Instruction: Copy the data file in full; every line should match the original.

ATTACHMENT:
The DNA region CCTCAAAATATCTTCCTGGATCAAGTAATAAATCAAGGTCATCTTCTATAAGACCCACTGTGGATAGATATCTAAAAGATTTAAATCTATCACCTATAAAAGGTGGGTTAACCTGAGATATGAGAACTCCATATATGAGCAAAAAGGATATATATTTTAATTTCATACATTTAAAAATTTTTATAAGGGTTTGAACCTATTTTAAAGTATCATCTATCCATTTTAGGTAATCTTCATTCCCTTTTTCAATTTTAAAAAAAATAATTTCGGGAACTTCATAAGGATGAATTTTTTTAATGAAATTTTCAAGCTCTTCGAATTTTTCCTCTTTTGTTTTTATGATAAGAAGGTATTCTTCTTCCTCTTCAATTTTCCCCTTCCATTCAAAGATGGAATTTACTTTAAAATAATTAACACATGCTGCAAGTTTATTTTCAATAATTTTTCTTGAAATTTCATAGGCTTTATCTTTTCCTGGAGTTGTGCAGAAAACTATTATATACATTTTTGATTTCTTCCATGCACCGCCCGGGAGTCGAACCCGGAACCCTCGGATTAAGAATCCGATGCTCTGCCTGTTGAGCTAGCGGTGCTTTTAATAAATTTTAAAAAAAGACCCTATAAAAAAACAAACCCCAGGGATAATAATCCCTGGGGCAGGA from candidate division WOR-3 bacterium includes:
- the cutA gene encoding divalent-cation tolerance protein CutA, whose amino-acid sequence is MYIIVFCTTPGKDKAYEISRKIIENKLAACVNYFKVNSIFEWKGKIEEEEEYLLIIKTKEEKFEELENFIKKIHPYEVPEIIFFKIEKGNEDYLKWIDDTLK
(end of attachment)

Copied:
The DNA region CCTCAAAATATCTTCCTGGATCAAGTAATAAATCAAGGTCATCTTCTATAAGACCCACTGTGGATAGATATCTAAAAGATTTAAATCTATCACCTATAAAAGGTGGGTTAACCTGAGATATGAGAACTCCATATATGAGCAAAAAGGATATATATTTTAATTTCATACATTTAAAAATTTTTATAAGGGTTTGAACCTATTTTAAAGTATCATCTATCCATTTTAGGTAATCTTCATTCCCTTTTTCAATTTTAAAAAAAATAATTTCGGGAACTTCATAAGGATGAATTTTTTTAATGAAATTTTCAAGCTCTTCGAATTTTTCCTCTTTTGTTTTTATGATAAGAAGGTATTCTTCTTCCTCTTCAATTTTCCCCTTCCATTCAAAGATGGAATTTACTTTAAAATAATTAACACATGCTGCAAGTTTATTTTCAATAATTTTTCTTGAAATTTCATAGGCTTTATCTTTTCCTGGAGTTGTGCAGAAAACTATTATATACATTTTTGATTTCTTCCATGCACCGCCCGGGAGTCGAACCCGGAACCCTCGGATTAAGAATCCGATGCTCTGCCTGTTGAGCTAGCGGTGCTTTTAATAAATTTTAAAAAAAGACCCTATAAAAAAACAAACCCCAGGGATAATAATCCCTGGGGCAGGA from candidate division WOR-3 bacterium includes:
- the cutA gene encoding divalent-cation tolerance protein CutA, whose amino-acid sequence is MYIIVFCTTPGKDKAYEISRKIIENKLAACVNYFKVNSIFEWKGKIEEEEEYLLIIKTKEEKFEELENFIKKIHPYEVPEIIFFKIEKGNEDYLKWIDDTLK